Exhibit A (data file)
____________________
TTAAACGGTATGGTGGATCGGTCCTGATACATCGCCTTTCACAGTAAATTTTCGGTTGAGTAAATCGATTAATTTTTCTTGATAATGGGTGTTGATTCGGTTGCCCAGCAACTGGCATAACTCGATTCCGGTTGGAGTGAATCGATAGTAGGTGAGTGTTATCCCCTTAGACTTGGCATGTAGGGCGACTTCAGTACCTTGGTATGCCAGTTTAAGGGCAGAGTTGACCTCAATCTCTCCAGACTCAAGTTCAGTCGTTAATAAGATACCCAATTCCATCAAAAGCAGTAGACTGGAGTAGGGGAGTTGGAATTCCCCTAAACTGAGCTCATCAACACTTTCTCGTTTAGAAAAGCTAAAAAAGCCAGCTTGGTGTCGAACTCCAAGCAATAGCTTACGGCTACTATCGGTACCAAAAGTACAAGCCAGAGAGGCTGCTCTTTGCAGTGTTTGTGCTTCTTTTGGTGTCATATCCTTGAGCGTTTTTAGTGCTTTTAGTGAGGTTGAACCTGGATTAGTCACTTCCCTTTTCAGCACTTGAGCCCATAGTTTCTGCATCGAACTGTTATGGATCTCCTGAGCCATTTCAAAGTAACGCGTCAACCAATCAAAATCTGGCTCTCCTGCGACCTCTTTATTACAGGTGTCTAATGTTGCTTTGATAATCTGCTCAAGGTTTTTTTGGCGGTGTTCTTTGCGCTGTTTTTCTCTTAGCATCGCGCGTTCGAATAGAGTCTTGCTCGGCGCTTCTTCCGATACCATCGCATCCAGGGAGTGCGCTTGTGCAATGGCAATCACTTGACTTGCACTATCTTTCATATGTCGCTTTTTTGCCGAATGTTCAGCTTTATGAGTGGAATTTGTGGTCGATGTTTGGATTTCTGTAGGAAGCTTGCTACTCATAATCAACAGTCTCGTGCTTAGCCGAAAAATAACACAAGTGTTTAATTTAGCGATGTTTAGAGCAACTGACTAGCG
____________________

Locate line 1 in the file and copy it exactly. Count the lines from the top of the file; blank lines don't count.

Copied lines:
TTAAACGGTATGGTGGATCGGTCCTGATACATCGCCTTTCACAGTAAATTTTCGGTTGAGTAAATCGATTAATTTTTCTTGATAATGGGTGTTGATTCGGTTGCCCAGCAACTGGCATAACTCGATTCCGGTTGGAGTGAATCGATAGTAGGTGAGTGTTATCCCCTTAGACTTGGCATGTAGGGCGACTTCAGTACCTTGGTATGCCAGTTTAAGGGCAGAGTTGACCTCAATCTCTCCAGACTCAAGTTCAGTCGTTAATAAGATACCCAATTCCATCAAAAGCAGTAGACTGGAGTAGGGGAGTTGGAATTCCCCTAAACTGAGCTCATCAACACTTTCTCGTTTAGAAAAGCTAAAAAAGCCAGCTTGGTGTCGAACTCCAAGCAATAGCTTACGGCTACTATCGGTACCAAAAGTACAAGCCAGAGAGGCTGCTCTTTGCAGTGTTTGTGCTTCTTTTGGTGTCATATCCTTGAGCGTTTTTAGTGCTTTTAGTGAGGTTGAACCTGGATTAGTCACTTCCCTTTTCAGCACTTGAGCCCATAGTTTCTGCATCGAACTGTTATGGATCTCCTGAGCCATTTCAAAGTAACGCGTCAACCAATCAAAATCTGGCTCTCCTGCGACCTCTTTATTACAGGTGTCTAATGTTGCTTTGATAATCTGCTCAAGGTTTTTTTGGCGGTGTTCTTTGCGCTGTTTTTCTCTTAGCATCGCGCGTTCGAATAGAGTCTTGCTCGGCGCTTCTTCCGATACCATCGCATCCAGGGAGTGCGCTTGTGCAATGGCAATCACTTGACTTGCACTATCTTTCATATGTCGCTTTTTTGCCGAATGTTCAGCTTTATGAGTGGAATTTGTGGTCGATGTTTGGATTTCTGTAGGAAGCTTGCTACTCATAATCAACAGTCTCGTGCTTAGCCGAAAAATAACACAAGTGTTTAATTTAGCGATGTTTAGAGCAACTGACTAGCG